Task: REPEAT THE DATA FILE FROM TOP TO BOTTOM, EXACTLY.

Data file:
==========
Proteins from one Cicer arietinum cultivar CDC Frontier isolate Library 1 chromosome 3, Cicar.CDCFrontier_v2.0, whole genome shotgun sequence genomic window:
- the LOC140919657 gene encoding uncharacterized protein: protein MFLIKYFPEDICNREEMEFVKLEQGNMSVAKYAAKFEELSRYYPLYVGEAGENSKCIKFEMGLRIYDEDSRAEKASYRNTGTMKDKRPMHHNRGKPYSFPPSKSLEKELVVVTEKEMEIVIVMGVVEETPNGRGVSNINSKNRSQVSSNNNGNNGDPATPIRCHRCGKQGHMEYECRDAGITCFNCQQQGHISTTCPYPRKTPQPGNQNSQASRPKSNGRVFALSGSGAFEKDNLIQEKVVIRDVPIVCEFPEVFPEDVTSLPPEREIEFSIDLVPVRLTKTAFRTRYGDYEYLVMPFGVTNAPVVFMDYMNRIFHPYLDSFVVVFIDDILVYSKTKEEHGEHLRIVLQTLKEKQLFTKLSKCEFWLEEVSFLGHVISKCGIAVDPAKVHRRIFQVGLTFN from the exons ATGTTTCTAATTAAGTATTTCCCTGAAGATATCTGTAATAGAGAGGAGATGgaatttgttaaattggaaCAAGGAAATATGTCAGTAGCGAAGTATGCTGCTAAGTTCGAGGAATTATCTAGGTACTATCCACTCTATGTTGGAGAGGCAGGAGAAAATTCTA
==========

Proteins from one Cicer arietinum cultivar CDC Frontier isolate Library 1 chromosome 3, Cicar.CDCFrontier_v2.0, whole genome shotgun sequence genomic window:
- the LOC140919657 gene encoding uncharacterized protein: protein MFLIKYFPEDICNREEMEFVKLEQGNMSVAKYAAKFEELSRYYPLYVGEAGENSKCIKFEMGLRIYDEDSRAEKASYRNTGTMKDKRPMHHNRGKPYSFPPSKSLEKELVVVTEKEMEIVIVMGVVEETPNGRGVSNINSKNRSQVSSNNNGNNGDPATPIRCHRCGKQGHMEYECRDAGITCFNCQQQGHISTTCPYPRKTPQPGNQNSQASRPKSNGRVFALSGSGAFEKDNLIQEKVVIRDVPIVCEFPEVFPEDVTSLPPEREIEFSIDLVPVRLTKTAFRTRYGDYEYLVMPFGVTNAPVVFMDYMNRIFHPYLDSFVVVFIDDILVYSKTKEEHGEHLRIVLQTLKEKQLFTKLSKCEFWLEEVSFLGHVISKCGIAVDPAKVHRRIFQVGLTFN from the exons ATGTTTCTAATTAAGTATTTCCCTGAAGATATCTGTAATAGAGAGGAGATGgaatttgttaaattggaaCAAGGAAATATGTCAGTAGCGAAGTATGCTGCTAAGTTCGAGGAATTATCTAGGTACTATCCACTCTATGTTGGAGAGGCAGGAGAAAATTCTA